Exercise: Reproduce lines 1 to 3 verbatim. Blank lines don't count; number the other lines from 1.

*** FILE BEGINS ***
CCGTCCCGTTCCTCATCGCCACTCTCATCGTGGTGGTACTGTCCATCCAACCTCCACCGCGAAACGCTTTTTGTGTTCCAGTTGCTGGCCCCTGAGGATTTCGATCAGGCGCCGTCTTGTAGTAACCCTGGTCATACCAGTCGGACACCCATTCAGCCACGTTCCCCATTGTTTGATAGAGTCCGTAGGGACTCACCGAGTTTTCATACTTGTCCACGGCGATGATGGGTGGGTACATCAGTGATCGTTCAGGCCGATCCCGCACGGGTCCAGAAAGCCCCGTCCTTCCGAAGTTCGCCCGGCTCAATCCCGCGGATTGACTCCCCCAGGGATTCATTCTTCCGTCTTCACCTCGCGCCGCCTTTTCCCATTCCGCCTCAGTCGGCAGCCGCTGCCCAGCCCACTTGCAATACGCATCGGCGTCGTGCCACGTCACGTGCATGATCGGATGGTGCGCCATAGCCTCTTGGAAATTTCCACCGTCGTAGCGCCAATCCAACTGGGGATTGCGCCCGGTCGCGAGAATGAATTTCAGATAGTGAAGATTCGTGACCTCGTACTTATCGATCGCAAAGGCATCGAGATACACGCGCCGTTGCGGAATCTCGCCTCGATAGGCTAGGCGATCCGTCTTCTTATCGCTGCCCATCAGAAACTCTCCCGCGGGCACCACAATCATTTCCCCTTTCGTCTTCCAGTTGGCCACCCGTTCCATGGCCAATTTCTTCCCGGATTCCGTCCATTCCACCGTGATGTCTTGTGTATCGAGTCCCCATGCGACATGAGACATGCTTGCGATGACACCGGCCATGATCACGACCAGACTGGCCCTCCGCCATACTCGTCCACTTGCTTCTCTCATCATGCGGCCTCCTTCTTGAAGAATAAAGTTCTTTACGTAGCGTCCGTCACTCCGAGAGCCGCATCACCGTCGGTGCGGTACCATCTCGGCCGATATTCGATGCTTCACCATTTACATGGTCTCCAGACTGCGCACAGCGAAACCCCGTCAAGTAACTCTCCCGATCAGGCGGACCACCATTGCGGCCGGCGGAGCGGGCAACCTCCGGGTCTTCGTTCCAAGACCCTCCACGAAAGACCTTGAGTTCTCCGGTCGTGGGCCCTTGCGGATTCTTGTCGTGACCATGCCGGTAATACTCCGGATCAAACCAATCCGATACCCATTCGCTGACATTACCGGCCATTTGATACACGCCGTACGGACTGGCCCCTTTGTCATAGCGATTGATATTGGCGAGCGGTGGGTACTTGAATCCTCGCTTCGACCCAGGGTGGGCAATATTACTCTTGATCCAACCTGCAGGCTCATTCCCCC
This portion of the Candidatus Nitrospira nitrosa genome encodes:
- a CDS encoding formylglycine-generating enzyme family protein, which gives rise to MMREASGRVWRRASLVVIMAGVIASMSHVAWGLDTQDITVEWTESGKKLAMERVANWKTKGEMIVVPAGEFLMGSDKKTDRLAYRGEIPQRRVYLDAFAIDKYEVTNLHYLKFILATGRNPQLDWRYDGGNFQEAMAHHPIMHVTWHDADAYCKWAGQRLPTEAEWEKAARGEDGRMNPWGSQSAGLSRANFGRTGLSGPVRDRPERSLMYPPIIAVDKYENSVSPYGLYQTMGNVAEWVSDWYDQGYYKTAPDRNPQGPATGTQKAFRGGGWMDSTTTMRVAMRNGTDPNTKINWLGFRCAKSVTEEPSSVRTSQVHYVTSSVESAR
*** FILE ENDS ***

CCGTCCCGTTCCTCATCGCCACTCTCATCGTGGTGGTACTGTCCATCCAACCTCCACCGCGAAACGCTTTTTGTGTTCCAGTTGCTGGCCCCTGAGGATTTCGATCAGGCGCCGTCTTGTAGTAACCCTGGTCATACCAGTCGGACACCCATTCAGCCACGTTCCCCATTGTTTGATAGAGTCCGTAGGGACTCACCGAGTTTTCATACTTGTCCACGGCGATGATGGGTGGGTACATCAGTGATCGTTCAGGCCGATCCCGCACGGGTCCAGAAAGCCCCGTCCTTCCGAAGTTCGCCCGGCTCAATCCCGCGGATTGACTCCCCCAGGGATTCATTCTTCCGTCTTCACCTCGCGCCGCCTTTTCCCATTCCGCCTCAGTCGGCAGCCGCTGCCCAGCCCACTTGCAATACGCATCGGCGTCGTGCCACGTCACGTGCATGATCGGATGGTGCGCCATAGCCTCTTGGAAATTTCCACCGTCGTAGCGCCAATCCAACTGGGGATTGCGCCCGGTCGCGAGAATGAATTTCAGATAGTGAAGATTCGTGACCTCGTACTTATCGATCGCAAAGGCATCGAGATACACGCGCCGTTGCGGAATCTCGCCTCGATAGGCTAGGCGATCCGTCTTCTTATCGCTGCCCATCAGAAACTCTCCCGCGGGCACCACAATCATTTCCCCTTTCGTCTTCCAGTTGGCCACCCGTTCCATGGCCAATTTCTTCCCGGATTCCGTCCATTCCACCGTGATGTCTTGTGTATCGAGTCCCCATGCGACATGAGACATGCTTGCGATGACACCGGCCATGATCACGACCAGACTGGCCCTCCGCCATACTCGTCCACTTGCTTCTCTCATCATGCGGCCTCCTTCTTGAAGAATAAAGTTCTTTACGTAGCGTCCGTCACTCCGAGAGCCGCATCACCGTCGGTGCGGTACCATCTCGGCCGATATTCGATGCTTCACCATTTACATGGTCTCCAGACTGCGCACAGCGAAACCCCGTCAAGTAACTCTCCCGATCAGGCGGACCACCATTGCGGCCGGCGGAGCGGGCAACCTCCGGGTCTTCGTTCCAAGACCCTCCACGAAAGACCTTGAGTTCTCCGGTCGTGGGCCCTTGCGGATTCTTGTCGTGACCATGCCGGTAATACTCCGGATCAAACCAATCCGATACCCATTCGCTGACATTACCGGCCATTTGATACACGCCGTACGGACTGGCCCCTTTGTCATAGCGATTGATATTGGCGAGCGGTGGGTACTTGAATCCTCGCTTCGACCCAGGGTGGGCAATATTACTCTTGATCCAACCTGCAGGCTCATTCCCCC
This portion of the Candidatus Nitrospira nitrosa genome encodes:
- a CDS encoding formylglycine-generating enzyme family protein, which gives rise to MMREASGRVWRRASLVVIMAGVIASMSHVAWGLDTQDITVEWTESGKKLAMERVANWKTKGEMIVVPAGEFLMGSDKKTDRLAYRGEIPQRRVYLDAFAIDKYEVTNLHYLKFILATGRNPQLDWRYDGGNFQEAMAHHPIMHVTWHDADAYCKWAGQRLPTEAEWEKAARGEDGRMNPWGSQSAGLSRANFGRTGLSGPVRDRPERSLMYPPIIAVDKYENSVSPYGLYQTMGNVAEWVSDWYDQGYYKTAPDRNPQGPATGTQKAFRGGGWMDSTTTMRVAMRNGTDPNTKINWLGFRCAKSVTEEPSSVRTSQVHYVTSSVESAR